Phil Booth has seen the ups and downs during his five seasons in the Villanova basketball program. He’s been a part of national championship teams in 2016 and 2018 but sat out the year in between with a nagging knee injury. He’s been admired for his performance on the court by the fans who yell “Booooth!” in Finneran Pavilion.
The lasting legacy for Booth, however, might be the combination of leadership and his competitive nature since arriving on the Main Line from his native Baltimore. That’s especially true this season when he and Eric Paschall teamed up to guide their younger teammates on and off the court.
“The guys always migrate to him,” Villanova coach Jay Wright said of Booth. “There’s very few guys that are really well-respected for their competitiveness and toughness, and well-liked also. Usually you find one or the other. But he’s really rare. The guys love him, they just love him, but on the court he’ll go after anybody.
“It’s always been that way, even when he was younger. He and Daniel Ochefu were great friends when he was a freshman. It was the weirdest thing, but on the court, they’d kill each other. I’ve seen him be someone that the players looked up to and followed even when he didn’t have the title of captain. This year, it’s his team, it’s his and Eric’s team.”
Booth’s leadership skills first came from his father, Phil Booth Sr., who grew up in Philadelphia and starred in basketball at Northeast High and Coppin State, and were enhanced by Pat Clatchey, his high school coach at Mount St. Joseph’s, and Keith Stevens, his AAU coach with Team Takeover.
“Since I was 7 years old, my dad taught me about the game, how to be a great teammate, how to be unselfish, to always make the right play, and how to lead,” the 6-foot-3 Booth said in an interview last week at the Finn.
“Coach Clatchey and Coach Stevens pushed me, demanded more of me as a leader. Since I’ve been here, Coach Wright definitely has. Even before this year, he demanded that of me, and the assistant coaches as well. A lot of coaches have seen that ability in me and tried to pull that out of me.”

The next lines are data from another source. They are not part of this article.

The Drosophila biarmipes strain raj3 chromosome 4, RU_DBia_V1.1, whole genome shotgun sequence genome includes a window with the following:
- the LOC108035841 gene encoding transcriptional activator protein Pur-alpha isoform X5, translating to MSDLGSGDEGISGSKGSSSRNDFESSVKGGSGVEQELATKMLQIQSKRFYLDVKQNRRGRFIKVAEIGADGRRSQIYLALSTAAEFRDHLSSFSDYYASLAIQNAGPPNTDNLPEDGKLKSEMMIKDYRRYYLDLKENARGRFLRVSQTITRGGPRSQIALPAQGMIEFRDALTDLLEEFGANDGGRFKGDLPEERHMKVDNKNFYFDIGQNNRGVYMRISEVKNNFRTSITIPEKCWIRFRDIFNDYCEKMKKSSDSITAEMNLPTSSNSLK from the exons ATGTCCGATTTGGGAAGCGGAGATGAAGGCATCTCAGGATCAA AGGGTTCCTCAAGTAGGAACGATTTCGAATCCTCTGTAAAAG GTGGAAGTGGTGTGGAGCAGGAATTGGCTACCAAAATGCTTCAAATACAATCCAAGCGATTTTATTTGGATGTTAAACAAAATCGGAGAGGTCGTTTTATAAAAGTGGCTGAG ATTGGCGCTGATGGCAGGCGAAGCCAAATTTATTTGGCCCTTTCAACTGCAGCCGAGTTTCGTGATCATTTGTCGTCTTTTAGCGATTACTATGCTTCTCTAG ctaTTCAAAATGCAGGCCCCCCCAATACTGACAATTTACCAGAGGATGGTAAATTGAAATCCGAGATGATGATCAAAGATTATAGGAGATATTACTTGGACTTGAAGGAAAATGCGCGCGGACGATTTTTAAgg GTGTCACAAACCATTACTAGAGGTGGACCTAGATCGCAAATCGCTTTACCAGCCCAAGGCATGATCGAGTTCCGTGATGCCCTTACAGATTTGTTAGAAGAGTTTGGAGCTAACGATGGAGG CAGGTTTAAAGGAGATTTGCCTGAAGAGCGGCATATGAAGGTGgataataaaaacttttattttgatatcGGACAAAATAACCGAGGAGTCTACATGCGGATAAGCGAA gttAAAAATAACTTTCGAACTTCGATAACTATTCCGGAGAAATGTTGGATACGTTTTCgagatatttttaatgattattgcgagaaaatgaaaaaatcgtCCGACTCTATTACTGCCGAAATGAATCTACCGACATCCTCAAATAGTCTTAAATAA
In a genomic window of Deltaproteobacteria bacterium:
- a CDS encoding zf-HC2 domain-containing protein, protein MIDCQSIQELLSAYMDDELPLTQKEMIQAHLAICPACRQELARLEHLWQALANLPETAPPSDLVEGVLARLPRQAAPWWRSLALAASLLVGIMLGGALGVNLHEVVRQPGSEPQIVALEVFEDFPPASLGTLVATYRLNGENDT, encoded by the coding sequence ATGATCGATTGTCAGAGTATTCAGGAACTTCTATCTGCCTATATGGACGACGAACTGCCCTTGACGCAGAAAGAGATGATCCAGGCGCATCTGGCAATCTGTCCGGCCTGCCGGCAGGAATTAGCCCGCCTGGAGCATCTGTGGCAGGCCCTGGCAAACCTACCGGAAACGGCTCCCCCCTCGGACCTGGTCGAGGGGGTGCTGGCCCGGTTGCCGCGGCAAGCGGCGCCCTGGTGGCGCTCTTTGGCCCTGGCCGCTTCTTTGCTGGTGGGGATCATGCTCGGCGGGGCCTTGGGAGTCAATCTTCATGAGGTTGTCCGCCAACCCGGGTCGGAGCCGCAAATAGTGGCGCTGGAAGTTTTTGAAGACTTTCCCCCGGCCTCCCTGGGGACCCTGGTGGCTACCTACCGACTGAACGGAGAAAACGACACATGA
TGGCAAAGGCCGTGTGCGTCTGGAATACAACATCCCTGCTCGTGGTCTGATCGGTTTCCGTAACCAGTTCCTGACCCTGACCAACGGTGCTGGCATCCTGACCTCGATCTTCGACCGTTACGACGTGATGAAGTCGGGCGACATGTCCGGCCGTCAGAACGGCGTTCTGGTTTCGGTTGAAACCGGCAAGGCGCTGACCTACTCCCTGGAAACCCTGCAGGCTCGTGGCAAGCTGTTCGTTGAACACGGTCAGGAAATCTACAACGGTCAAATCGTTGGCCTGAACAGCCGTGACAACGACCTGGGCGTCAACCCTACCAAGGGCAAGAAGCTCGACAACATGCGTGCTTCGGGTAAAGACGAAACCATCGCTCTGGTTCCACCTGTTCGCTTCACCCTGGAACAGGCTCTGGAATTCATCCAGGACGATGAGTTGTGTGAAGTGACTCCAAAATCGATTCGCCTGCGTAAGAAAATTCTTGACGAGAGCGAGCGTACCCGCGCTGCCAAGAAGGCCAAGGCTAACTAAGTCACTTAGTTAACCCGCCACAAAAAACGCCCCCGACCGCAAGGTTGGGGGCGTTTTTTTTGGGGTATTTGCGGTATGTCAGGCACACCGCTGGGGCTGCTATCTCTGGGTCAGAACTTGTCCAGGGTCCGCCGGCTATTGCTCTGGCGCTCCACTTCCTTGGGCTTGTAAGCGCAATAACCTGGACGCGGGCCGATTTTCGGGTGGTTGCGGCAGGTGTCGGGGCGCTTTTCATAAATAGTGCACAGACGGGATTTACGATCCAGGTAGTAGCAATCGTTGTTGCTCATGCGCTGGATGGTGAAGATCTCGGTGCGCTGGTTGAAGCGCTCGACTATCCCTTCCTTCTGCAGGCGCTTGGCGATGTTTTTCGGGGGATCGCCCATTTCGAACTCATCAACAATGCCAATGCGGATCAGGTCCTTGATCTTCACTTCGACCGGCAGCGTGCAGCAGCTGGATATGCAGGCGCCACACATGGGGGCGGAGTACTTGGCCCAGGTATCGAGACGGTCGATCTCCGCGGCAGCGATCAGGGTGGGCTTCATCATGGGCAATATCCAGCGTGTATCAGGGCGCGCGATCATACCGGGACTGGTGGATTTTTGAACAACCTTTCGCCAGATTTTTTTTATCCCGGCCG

This is Booth’s second year as a captain. He teamed last year with Jalen Brunson and Mikal Bridges because “he’s just naturally always been a leader on this team,” Wright said. This year, the demands have been greater.
“He’s had the ability to play the point guard spot this year, lead the team emotionally and psychologically and still distribute the ball to everybody, but still be the leading scorer,” the Villanova coach said. “It’s like he’s doing everything.
“The [Feb. 27] Marquette game, he plays his butt off defensively, leads the team, not making shots but gets 10 free throws down the stretch and gets seven assists. He’s our leading scorer and he leads us in assists. He’s doing everything. You really talk about a guy shouldering responsibility.
“And then off the court, he’s the guy the staff talks to get all the guys together, keep an eye on the guys. He’s the consummate Villanova basketball player, he really is.”
Booth has accepted the responsibility of helping to guide a team that includes seven freshmen and sophomores.
“This is a different team, a young team,” he said. “A lot of things that we didn’t have to talk about the last couple of years, we have to do with this team because they just didn’t know because they’re inexperienced. So there’s constant communication to make sure they know what Villanova basketball is, make sure they know all the little details on how important everything is that we do.
“It’s about me playing the right way. Doing the things that we’re supposed to do just kind of shows what young guys what they’re supposed to do. So it kind of shows them by my actions. If I’m doing the right thing, then they’ll do the right thing.”
He’s done plenty of right things on the court. He leads the Wildcats in scoring (18.6 points per game) and assists (3.9) while knocking down a team-high 83 three-pointers. He has 12 games of 20 points or more this season, including a career-high 29 at Kansas.
The journey is almost over for Booth. He now faces a postseason, beginning Thursday in the Big East Tournament, that could last as few as two games or as many as nine. Of course, the longer runs ended in a national championship, including in 2016 when Booth scored 20 points in the title game against North Carolina.
“I don’t try to look back at it at this point because it’s coming down to the end,” Booth said. “I think it’ll be soon, when I sit back and look at how everything went in different ways -- the ups, the downs, the injuries, the championships, the winning. There’s so many ups and downs. It’s been a crazy ride.